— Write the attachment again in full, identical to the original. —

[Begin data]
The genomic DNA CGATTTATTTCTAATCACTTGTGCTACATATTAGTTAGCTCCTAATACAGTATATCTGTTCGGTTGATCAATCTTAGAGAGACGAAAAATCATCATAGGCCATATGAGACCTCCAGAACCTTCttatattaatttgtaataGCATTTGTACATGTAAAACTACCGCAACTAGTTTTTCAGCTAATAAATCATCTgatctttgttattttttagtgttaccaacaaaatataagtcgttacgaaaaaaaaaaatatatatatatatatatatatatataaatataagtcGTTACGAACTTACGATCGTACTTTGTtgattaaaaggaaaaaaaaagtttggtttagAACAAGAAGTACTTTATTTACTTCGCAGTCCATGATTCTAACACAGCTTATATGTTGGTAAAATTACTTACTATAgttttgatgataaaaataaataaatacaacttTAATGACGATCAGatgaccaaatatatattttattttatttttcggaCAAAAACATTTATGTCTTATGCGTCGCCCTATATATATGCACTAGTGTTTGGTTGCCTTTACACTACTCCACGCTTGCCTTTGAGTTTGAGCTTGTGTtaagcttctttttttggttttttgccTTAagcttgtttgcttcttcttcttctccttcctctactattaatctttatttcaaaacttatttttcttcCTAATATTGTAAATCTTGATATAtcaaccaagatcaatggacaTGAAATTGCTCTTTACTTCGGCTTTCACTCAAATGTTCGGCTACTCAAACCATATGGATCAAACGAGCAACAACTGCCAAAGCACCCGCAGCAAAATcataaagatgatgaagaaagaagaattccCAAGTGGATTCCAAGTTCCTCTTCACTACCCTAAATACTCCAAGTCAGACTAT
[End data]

The genomic DNA CGATTTATTTCTAATCACTTGTGCTACATATTAGTTAGCTCCTAATACAGTATATCTGTTCGGTTGATCAATCTTAGAGAGACGAAAAATCATCATAGGCCATATGAGACCTCCAGAACCTTCttatattaatttgtaataGCATTTGTACATGTAAAACTACCGCAACTAGTTTTTCAGCTAATAAATCATCTgatctttgttattttttagtgttaccaacaaaatataagtcgttacgaaaaaaaaaaatatatatatatatatatatatatataaatataagtcGTTACGAACTTACGATCGTACTTTGTtgattaaaaggaaaaaaaaagtttggtttagAACAAGAAGTACTTTATTTACTTCGCAGTCCATGATTCTAACACAGCTTATATGTTGGTAAAATTACTTACTATAgttttgatgataaaaataaataaatacaacttTAATGACGATCAGatgaccaaatatatattttattttatttttcggaCAAAAACATTTATGTCTTATGCGTCGCCCTATATATATGCACTAGTGTTTGGTTGCCTTTACACTACTCCACGCTTGCCTTTGAGTTTGAGCTTGTGTtaagcttctttttttggttttttgccTTAagcttgtttgcttcttcttcttctccttcctctactattaatctttatttcaaaacttatttttcttcCTAATATTGTAAATCTTGATATAtcaaccaagatcaatggacaTGAAATTGCTCTTTACTTCGGCTTTCACTCAAATGTTCGGCTACTCAAACCATATGGATCAAACGAGCAACAACTGCCAAAGCACCCGCAGCAAAATcataaagatgatgaagaaagaagaattccCAAGTGGATTCCAAGTTCCTCTTCACTACCCTAAATACTCCAAGTCAGACTAT